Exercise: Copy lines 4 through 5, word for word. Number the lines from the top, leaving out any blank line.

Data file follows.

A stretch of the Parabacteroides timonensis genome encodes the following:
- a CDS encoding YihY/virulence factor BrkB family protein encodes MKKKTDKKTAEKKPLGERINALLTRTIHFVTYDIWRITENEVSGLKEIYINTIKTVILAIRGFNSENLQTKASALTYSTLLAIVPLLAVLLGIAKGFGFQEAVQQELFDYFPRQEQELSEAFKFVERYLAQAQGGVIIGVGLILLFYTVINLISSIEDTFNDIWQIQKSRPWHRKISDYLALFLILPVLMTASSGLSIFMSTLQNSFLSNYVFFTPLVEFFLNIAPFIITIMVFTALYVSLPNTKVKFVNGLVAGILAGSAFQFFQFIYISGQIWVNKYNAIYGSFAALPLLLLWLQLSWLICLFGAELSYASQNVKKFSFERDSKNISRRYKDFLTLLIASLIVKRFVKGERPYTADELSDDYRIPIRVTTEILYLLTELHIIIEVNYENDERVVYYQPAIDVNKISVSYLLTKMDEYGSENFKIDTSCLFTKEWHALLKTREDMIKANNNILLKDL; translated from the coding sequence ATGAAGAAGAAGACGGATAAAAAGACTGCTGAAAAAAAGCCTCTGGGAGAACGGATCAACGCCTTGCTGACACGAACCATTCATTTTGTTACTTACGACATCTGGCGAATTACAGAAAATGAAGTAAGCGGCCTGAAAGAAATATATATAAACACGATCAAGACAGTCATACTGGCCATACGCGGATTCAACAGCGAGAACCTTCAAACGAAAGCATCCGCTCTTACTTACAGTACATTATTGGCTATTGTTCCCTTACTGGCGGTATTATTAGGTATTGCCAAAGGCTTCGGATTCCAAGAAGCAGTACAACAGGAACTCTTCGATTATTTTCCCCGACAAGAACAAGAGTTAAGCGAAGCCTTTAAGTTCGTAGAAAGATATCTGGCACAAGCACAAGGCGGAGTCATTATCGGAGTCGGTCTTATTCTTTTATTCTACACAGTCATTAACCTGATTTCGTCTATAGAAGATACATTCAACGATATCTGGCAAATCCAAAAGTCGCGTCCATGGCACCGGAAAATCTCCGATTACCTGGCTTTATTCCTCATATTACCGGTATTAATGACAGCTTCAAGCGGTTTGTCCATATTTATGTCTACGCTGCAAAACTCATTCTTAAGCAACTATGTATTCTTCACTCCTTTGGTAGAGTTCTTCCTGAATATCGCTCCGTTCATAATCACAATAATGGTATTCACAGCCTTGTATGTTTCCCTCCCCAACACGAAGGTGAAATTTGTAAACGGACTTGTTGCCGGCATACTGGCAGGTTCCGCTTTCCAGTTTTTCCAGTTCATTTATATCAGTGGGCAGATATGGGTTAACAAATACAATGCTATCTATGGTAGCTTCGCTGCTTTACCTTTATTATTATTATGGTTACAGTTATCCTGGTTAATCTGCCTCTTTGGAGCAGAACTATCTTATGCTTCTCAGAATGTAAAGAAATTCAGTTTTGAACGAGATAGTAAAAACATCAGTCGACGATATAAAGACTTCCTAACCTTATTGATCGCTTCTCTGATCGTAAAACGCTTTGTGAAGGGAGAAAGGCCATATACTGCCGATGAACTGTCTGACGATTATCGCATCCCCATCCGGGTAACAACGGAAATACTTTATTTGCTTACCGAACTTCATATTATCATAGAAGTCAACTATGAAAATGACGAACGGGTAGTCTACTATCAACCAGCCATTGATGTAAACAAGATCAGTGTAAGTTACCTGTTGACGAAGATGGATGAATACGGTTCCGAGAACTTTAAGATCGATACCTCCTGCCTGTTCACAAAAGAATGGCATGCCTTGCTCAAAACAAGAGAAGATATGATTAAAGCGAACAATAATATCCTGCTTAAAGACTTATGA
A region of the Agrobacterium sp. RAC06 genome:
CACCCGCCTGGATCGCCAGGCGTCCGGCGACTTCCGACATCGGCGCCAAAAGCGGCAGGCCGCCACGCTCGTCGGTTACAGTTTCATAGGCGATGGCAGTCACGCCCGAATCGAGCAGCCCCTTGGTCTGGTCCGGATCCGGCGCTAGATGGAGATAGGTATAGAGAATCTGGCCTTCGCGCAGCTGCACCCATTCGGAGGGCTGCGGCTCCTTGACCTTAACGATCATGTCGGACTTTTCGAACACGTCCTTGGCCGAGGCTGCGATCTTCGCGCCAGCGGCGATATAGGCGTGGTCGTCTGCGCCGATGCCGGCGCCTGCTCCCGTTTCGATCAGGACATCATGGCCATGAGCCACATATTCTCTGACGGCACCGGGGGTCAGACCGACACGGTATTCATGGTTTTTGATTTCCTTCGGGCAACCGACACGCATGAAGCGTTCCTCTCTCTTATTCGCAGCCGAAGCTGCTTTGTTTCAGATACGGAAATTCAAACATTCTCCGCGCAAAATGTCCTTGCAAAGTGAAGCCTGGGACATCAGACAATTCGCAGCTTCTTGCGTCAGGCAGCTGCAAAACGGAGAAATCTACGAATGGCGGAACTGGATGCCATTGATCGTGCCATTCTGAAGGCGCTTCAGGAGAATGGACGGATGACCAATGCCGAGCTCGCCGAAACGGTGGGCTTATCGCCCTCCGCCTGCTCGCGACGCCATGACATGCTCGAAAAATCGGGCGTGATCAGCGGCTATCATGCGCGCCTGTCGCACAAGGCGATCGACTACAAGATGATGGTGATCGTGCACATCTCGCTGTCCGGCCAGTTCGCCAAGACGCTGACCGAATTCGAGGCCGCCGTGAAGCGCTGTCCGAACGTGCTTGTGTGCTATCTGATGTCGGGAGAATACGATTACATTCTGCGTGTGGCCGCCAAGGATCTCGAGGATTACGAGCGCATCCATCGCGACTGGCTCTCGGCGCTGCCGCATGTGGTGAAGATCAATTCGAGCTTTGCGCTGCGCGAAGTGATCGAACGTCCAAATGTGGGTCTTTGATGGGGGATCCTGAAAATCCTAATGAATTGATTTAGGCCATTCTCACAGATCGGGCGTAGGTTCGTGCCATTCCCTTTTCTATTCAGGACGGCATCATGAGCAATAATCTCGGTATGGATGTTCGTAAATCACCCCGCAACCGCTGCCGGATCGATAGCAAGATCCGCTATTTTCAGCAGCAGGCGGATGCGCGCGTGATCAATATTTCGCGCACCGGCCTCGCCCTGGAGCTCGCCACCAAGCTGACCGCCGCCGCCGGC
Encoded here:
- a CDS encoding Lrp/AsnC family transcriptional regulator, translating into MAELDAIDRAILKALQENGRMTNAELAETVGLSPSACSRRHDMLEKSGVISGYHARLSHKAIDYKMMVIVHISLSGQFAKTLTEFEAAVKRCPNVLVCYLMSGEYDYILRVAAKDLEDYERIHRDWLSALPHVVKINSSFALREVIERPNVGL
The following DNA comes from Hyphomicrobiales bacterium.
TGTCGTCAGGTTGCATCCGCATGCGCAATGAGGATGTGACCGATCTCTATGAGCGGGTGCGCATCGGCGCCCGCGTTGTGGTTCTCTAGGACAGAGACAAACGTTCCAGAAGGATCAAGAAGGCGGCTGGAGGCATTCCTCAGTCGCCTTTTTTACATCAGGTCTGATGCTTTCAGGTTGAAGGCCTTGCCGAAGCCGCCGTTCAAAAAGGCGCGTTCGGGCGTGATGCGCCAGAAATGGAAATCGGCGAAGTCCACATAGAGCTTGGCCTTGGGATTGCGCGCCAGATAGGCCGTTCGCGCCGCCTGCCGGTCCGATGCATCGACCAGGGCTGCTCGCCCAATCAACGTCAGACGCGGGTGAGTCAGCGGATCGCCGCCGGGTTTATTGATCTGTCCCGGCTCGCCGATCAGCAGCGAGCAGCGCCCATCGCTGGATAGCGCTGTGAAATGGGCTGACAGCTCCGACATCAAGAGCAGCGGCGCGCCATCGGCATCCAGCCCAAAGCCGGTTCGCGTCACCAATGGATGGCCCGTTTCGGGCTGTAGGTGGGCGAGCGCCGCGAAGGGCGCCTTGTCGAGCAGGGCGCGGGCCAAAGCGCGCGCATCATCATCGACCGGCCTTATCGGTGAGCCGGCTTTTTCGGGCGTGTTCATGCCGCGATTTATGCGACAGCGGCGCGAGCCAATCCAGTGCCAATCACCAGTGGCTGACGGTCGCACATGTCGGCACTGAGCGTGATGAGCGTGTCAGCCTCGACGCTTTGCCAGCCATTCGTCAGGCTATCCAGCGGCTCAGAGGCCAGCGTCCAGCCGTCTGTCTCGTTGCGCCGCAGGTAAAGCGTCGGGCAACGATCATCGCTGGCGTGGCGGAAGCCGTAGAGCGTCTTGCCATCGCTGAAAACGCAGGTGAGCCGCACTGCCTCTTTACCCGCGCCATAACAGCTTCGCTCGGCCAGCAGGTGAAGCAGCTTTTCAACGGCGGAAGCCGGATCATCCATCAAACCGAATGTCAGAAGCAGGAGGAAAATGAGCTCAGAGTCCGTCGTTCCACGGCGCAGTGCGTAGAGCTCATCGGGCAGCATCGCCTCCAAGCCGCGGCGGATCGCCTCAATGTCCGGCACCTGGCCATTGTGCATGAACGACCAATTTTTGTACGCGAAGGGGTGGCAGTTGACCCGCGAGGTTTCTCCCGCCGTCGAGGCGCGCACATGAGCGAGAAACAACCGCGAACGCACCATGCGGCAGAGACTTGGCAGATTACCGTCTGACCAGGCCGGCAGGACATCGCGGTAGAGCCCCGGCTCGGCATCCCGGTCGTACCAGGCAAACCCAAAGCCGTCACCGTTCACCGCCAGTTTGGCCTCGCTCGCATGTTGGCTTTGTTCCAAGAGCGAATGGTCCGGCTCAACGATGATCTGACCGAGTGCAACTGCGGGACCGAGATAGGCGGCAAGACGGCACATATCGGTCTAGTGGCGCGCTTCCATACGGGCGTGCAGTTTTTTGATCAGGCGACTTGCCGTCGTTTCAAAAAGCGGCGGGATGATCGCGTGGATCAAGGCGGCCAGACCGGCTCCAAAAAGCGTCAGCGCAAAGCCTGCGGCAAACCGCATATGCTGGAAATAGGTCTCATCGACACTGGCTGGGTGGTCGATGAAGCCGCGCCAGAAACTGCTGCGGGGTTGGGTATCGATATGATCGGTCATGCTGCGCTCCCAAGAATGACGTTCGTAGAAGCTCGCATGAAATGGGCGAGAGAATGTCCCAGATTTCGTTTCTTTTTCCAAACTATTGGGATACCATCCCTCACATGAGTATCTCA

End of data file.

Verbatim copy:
CACCCGCCTGGATCGCCAGGCGTCCGGCGACTTCCGACATCGGCGCCAAAAGCGGCAGGCCGCCACGCTCGTCGGTTACAGTTTCATAGGCGATGGCAGTCACGCCCGAATCGAGCAGCCCCTTGGTCTGGTCCGGATCCGGCGCTAGATGGAGATAGGTATAGAGAATCTGGCCTTCGCGCAGCTGCACCCATTCGGAGGGCTGCGGCTCCTTGACCTTAACGATCATGTCGGACTTTTCGAACACGTCCTTGGCCGAGGCTGCGATCTTCGCGCCAGCGGCGATATAGGCGTGGTCGTCTGCGCCGATGCCGGCGCCTGCTCCCGTTTCGATCAGGACATCATGGCCATGAGCCACATATTCTCTGACGGCACCGGGGGTCAGACCGACACGGTATTCATGGTTTTTGATTTCCTTCGGGCAACCGACACGCATGAAGCGTTCCTCTCTCTTATTCGCAGCCGAAGCTGCTTTGTTTCAGATACGGAAATTCAAACATTCTCCGCGCAAAATGTCCTTGCAAAGTGAAGCCTGGGACATCAGACAATTCGCAGCTTCTTGCGTCAGGCAGCTGCAAAACGGAGAAATCTACGAATGGCGGAACTGGATGCCATTGATCGTGCCATTCTGAAGGCGCTTCAGGAGAATGGACGGATGACCAATGCCGAGCTCGCCGAAACGGTGGGCTTATCGCCCTCCGCCTGCTCGCGACGCCATGACATGCTCGAAAAATCGGGCGTGATCAGCGGCTATCATGCGCGCCTGTCGCACAAGGCGATCGACTACAAGATGATGGTGATCGTGCACATCTCGCTGTCCGGCCAGTTCGCCAAGACGCTGACCGAATTCGAGGCCGCCGTGAAGCGCTGTCCGAACGTGCTTGTGTGCTATCTGATGTCGGGAGAATACGATTACATTCTGCGTGTGGCCGCCAAGGATCTCGAGGATTACGAGCGCATCCATCGCGACTGGCTCTCGGCGCTGCCGCATGTGGTGAAGATCAATTCGAGCTTTGCGCTGCGCGAAGTGATCGAACGTCCAAATGTGGGTCTTTGATGGGGGATCCTGAAAATCCTAATGAATTGATTTAGGCCATTCTCACAGATCGGGCGTAGGTTCGTGCCATTCCCTTTTCTATTCAGGACGGCATCATGAGCAATAATCTCGGTATGGATGTTCGTAAATCACCCCGCAACCGCTGCCGGATCGATAGCAAGATCCGCTATTTTCAGCAGCAGGCGGATGCGCGCGTGATCAATATTTCGCGCACCGGCCTCGCCCTGGAGCTCGCCACCAAGCTGACCGCCGCCGCCGGC
Encoded here: